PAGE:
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PostPosted: Wed Oct 12, 2005 1:54 pm 
My Ds is taking his 1st 11+ this week.I don't really buy into the whole coaching thing but have tried to give him a few pointers on exam technique.
I have told him to leave a minute at the end to guess any questions he hasn't got round to-it is multiple choice format.But I have just been struck by an awful thought -do they deduct marks for incorrect answers (in which case he would be better off just not attempting them ) ?.
He is sitting nfer nelson paper for Ripon .


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PostPosted: Wed Oct 12, 2005 4:42 pm 
No, and good luck to your son


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PostPosted: Mon Oct 17, 2005 9:58 am 
If time is running out, first try to eliminate the obvious wrong answers and then settle for random choice. Usually this helps a lot in Non-Verbal reasoning papers, this technique might also be possible in other subjects too.


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 Post subject: Law of Averages
PostPosted: Mon Oct 17, 2005 4:50 pm 
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Joined: Sun Feb 27, 2005 5:24 pm
Posts: 29
Location: Sale, Cheshire
I attach a copy of the definition of 'Law of Averages' from Wikipedia:-

Law of averages
From Wikipedia, the free encyclopedia.

The law of averages is a lay term used to express the view that eventually, everything "evens out." For example: Two very similar people who drive similar cars in similar circumstances over a long period of time will have roughly the same number of accidents. The more children you have, the more likely you will have an equal division of boys and girls. The longer you flip a coin, the more likely the number of heads and tails will equalise.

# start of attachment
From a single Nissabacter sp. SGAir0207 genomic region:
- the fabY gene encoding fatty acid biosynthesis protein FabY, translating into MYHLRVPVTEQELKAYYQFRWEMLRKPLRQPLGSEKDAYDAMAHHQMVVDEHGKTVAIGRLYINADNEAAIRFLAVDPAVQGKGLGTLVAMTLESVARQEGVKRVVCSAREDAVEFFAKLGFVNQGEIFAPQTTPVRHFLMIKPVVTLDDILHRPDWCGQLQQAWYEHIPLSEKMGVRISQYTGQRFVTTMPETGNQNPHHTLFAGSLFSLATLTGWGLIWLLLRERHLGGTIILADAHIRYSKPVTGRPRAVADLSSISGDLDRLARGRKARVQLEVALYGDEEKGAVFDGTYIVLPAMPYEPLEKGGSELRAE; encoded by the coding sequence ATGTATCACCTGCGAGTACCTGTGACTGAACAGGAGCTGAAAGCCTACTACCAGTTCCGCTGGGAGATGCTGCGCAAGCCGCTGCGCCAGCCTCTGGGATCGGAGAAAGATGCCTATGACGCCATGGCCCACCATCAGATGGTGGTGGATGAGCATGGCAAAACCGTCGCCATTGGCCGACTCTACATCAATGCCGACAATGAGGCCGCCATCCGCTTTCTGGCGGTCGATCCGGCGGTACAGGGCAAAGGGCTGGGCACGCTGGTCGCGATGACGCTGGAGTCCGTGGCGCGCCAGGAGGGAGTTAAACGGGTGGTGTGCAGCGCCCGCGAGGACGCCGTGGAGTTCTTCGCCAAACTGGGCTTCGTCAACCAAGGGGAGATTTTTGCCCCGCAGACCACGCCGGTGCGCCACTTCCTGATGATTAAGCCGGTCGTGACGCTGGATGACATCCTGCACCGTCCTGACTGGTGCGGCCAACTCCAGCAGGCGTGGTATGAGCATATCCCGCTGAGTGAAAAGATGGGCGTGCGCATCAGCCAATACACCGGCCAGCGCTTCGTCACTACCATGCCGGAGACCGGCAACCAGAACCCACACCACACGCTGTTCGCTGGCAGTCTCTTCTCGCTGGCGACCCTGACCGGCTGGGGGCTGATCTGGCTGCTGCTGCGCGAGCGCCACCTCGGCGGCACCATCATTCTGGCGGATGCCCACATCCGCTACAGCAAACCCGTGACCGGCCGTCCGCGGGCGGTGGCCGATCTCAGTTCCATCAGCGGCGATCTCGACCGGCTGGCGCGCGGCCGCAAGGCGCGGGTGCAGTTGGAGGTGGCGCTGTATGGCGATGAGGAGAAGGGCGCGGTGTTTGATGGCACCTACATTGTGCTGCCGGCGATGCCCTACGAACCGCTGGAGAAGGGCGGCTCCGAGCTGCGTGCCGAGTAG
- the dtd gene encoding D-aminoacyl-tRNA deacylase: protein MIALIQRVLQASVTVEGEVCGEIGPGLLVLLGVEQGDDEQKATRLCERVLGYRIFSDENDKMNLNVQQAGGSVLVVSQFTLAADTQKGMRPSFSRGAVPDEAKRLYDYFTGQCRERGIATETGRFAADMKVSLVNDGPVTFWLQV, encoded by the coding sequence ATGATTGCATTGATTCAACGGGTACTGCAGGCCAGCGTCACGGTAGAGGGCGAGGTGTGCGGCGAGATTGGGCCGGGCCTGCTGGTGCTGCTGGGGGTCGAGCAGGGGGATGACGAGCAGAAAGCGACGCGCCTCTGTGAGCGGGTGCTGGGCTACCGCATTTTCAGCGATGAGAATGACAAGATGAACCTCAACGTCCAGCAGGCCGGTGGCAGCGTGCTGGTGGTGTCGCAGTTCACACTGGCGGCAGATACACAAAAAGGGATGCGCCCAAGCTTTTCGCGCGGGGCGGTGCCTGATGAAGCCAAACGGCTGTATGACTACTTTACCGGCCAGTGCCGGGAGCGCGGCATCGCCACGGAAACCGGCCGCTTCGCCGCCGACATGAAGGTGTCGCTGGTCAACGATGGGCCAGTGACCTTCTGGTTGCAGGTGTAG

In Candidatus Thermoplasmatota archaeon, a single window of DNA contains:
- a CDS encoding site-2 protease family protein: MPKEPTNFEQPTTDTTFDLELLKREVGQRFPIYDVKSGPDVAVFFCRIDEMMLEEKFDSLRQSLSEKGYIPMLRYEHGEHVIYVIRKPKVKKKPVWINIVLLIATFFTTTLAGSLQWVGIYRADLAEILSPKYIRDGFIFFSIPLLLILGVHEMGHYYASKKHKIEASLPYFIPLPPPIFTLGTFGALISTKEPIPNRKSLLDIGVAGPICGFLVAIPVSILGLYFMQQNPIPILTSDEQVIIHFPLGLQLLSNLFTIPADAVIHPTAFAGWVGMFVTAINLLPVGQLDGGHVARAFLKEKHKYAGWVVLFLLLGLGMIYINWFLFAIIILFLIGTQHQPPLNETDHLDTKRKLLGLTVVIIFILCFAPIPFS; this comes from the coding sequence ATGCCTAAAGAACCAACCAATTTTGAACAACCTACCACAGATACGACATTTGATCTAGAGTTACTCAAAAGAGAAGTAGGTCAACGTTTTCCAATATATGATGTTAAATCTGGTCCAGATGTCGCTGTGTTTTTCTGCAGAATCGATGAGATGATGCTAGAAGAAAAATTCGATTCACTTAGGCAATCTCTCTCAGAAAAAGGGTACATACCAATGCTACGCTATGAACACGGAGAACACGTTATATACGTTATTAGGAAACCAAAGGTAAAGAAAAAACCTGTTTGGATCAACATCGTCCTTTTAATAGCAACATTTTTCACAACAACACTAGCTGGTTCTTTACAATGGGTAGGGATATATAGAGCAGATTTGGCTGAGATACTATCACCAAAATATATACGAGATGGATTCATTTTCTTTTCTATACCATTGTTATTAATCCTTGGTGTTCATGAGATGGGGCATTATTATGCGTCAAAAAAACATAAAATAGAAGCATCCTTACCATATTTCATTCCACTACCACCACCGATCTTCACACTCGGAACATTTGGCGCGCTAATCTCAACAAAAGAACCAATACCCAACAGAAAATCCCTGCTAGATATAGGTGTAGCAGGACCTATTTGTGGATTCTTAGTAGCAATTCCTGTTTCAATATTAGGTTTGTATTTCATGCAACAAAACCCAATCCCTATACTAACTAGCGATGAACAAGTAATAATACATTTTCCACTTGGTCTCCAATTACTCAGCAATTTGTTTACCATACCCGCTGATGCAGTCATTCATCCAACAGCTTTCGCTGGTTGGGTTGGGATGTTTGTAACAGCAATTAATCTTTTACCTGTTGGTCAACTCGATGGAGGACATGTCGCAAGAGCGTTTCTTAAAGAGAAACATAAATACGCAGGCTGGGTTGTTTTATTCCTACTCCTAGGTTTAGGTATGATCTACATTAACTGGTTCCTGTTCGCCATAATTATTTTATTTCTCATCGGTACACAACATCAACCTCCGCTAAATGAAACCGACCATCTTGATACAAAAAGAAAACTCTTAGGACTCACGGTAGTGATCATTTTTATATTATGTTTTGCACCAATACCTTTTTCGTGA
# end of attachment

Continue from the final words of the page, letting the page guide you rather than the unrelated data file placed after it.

The formal mathematical result that supports the law of averages is called the law of large numbers. It states that a large sample of a particular probabilistic event will tend to reflect the underlying probabilities. For example, after tossing a "fair coin" 1000 times, we would expect the result to be approximately 500 heads results, because this would reflect the underlying 0.5 chance of a heads result for any given flip.

However, it is important that while the average will move closer to the underlying probability, in absolute terms deviation from the expected value will increase. For example, after 1000 coin flips, we might see 520 heads. After 10,000 flips, we might then see 5096 heads. The average has now moved closer to the underlying .5, from .52 to .5096. However, the absolute deviation from the expected number of heads has gone up from 20 to 96.

There are common ways to misunderstand and misapply the law of large numbers: